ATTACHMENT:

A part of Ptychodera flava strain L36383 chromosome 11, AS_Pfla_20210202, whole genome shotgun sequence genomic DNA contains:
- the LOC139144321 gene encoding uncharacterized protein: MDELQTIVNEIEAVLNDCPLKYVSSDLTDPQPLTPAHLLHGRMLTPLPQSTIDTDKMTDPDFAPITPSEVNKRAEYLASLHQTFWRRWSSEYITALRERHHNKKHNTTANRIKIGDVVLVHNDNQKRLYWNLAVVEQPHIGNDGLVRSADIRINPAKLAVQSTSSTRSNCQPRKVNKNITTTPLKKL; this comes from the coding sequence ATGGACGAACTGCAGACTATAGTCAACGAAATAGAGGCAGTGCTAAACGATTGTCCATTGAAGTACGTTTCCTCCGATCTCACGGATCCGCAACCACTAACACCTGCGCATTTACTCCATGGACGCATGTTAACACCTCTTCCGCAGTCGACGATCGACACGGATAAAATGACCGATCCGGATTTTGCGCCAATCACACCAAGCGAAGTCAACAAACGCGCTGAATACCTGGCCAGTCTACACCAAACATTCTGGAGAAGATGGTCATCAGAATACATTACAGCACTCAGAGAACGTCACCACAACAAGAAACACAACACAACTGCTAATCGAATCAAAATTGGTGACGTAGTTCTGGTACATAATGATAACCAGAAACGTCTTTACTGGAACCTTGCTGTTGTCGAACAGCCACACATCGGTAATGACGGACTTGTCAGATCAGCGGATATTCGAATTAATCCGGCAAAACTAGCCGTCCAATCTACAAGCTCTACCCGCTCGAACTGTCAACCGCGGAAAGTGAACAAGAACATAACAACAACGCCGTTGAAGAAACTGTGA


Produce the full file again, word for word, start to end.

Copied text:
A part of Ptychodera flava strain L36383 chromosome 11, AS_Pfla_20210202, whole genome shotgun sequence genomic DNA contains:
- the LOC139144321 gene encoding uncharacterized protein: MDELQTIVNEIEAVLNDCPLKYVSSDLTDPQPLTPAHLLHGRMLTPLPQSTIDTDKMTDPDFAPITPSEVNKRAEYLASLHQTFWRRWSSEYITALRERHHNKKHNTTANRIKIGDVVLVHNDNQKRLYWNLAVVEQPHIGNDGLVRSADIRINPAKLAVQSTSSTRSNCQPRKVNKNITTTPLKKL; this comes from the coding sequence ATGGACGAACTGCAGACTATAGTCAACGAAATAGAGGCAGTGCTAAACGATTGTCCATTGAAGTACGTTTCCTCCGATCTCACGGATCCGCAACCACTAACACCTGCGCATTTACTCCATGGACGCATGTTAACACCTCTTCCGCAGTCGACGATCGACACGGATAAAATGACCGATCCGGATTTTGCGCCAATCACACCAAGCGAAGTCAACAAACGCGCTGAATACCTGGCCAGTCTACACCAAACATTCTGGAGAAGATGGTCATCAGAATACATTACAGCACTCAGAGAACGTCACCACAACAAGAAACACAACACAACTGCTAATCGAATCAAAATTGGTGACGTAGTTCTGGTACATAATGATAACCAGAAACGTCTTTACTGGAACCTTGCTGTTGTCGAACAGCCACACATCGGTAATGACGGACTTGTCAGATCAGCGGATATTCGAATTAATCCGGCAAAACTAGCCGTCCAATCTACAAGCTCTACCCGCTCGAACTGTCAACCGCGGAAAGTGAACAAGAACATAACAACAACGCCGTTGAAGAAACTGTGA